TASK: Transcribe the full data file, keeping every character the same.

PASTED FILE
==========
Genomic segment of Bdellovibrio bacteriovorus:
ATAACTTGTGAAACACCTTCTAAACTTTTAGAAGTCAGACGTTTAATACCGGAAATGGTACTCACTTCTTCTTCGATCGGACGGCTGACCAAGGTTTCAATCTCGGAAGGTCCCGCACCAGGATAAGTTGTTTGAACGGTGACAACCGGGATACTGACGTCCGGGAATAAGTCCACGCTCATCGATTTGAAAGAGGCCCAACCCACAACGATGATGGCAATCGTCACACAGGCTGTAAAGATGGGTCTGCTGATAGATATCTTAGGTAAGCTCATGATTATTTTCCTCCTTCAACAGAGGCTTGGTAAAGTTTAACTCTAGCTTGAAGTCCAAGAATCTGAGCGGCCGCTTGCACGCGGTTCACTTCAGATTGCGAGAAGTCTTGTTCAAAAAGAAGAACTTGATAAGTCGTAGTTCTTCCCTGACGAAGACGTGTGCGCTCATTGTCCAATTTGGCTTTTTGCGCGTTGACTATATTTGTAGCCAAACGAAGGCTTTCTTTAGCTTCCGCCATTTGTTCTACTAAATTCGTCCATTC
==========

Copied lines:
Genomic segment of Bdellovibrio bacteriovorus:
ATAACTTGTGAAACACCTTCTAAACTTTTAGAAGTCAGACGTTTAATACCGGAAATGGTACTCACTTCTTCTTCGATCGGACGGCTGACCAAGGTTTCAATCTCGGAAGGTCCCGCACCAGGATAAGTTGTTTGAACGGTGACAACCGGGATACTGACGTCCGGGAATAAGTCCACGCTCATCGATTTGAAAGAGGCCCAACCCACAACGATGATGGCAATCGTCACACAGGCTGTAAAGATGGGTCTGCTGATAGATATCTTAGGTAAGCTCATGATTATTTTCCTCCTTCAACAGAGGCTTGGTAAAGTTTAACTCTAGCTTGAAGTCCAAGAATCTGAGCGGCCGCTTGCACGCGGTTCACTTCAGATTGCGAGAAGTCTTGTTCAAAAAGAAGAACTTGATAAGTCGTAGTTCTTCCCTGACGAAGACGTGTGCGCTCATTGTCCAATTTGGCTTTTTGCGCGTTGACTATATTTGTAGCCAAACGAAGGCTTTCTTTAGCTTCCGCCATTTGTTCTACTAAATTCGTCCATTC